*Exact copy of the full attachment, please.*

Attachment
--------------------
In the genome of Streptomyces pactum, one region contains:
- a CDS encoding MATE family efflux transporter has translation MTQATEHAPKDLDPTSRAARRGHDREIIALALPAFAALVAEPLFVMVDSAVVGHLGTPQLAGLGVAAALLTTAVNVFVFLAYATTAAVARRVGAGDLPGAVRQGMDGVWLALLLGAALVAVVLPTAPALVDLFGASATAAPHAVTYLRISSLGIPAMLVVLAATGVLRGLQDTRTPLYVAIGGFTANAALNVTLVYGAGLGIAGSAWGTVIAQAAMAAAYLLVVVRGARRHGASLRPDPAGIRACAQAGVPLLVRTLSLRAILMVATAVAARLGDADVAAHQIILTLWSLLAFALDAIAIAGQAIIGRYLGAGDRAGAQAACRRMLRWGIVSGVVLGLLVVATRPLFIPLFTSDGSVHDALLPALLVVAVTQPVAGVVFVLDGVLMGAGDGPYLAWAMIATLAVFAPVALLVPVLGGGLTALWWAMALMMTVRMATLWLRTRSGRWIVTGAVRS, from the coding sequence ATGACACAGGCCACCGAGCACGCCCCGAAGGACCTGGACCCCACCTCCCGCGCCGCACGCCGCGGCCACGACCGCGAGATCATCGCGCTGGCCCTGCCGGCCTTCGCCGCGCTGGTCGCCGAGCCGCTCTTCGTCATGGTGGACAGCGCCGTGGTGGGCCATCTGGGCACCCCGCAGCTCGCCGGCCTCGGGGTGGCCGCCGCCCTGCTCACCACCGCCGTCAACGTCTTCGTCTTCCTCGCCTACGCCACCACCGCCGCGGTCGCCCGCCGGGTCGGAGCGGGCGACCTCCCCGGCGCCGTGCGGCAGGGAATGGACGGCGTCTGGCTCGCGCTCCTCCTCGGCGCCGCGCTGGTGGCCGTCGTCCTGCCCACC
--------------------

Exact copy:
In the genome of Streptomyces pactum, one region contains:
- a CDS encoding MATE family efflux transporter has translation MTQATEHAPKDLDPTSRAARRGHDREIIALALPAFAALVAEPLFVMVDSAVVGHLGTPQLAGLGVAAALLTTAVNVFVFLAYATTAAVARRVGAGDLPGAVRQGMDGVWLALLLGAALVAVVLPTAPALVDLFGASATAAPHAVTYLRISSLGIPAMLVVLAATGVLRGLQDTRTPLYVAIGGFTANAALNVTLVYGAGLGIAGSAWGTVIAQAAMAAAYLLVVVRGARRHGASLRPDPAGIRACAQAGVPLLVRTLSLRAILMVATAVAARLGDADVAAHQIILTLWSLLAFALDAIAIAGQAIIGRYLGAGDRAGAQAACRRMLRWGIVSGVVLGLLVVATRPLFIPLFTSDGSVHDALLPALLVVAVTQPVAGVVFVLDGVLMGAGDGPYLAWAMIATLAVFAPVALLVPVLGGGLTALWWAMALMMTVRMATLWLRTRSGRWIVTGAVRS, from the coding sequence ATGACACAGGCCACCGAGCACGCCCCGAAGGACCTGGACCCCACCTCCCGCGCCGCACGCCGCGGCCACGACCGCGAGATCATCGCGCTGGCCCTGCCGGCCTTCGCCGCGCTGGTCGCCGAGCCGCTCTTCGTCATGGTGGACAGCGCCGTGGTGGGCCATCTGGGCACCCCGCAGCTCGCCGGCCTCGGGGTGGCCGCCGCCCTGCTCACCACCGCCGTCAACGTCTTCGTCTTCCTCGCCTACGCCACCACCGCCGCGGTCGCCCGCCGGGTCGGAGCGGGCGACCTCCCCGGCGCCGTGCGGCAGGGAATGGACGGCGTCTGGCTCGCGCTCCTCCTCGGCGCCGCGCTGGTGGCCGTCGTCCTGCCCACC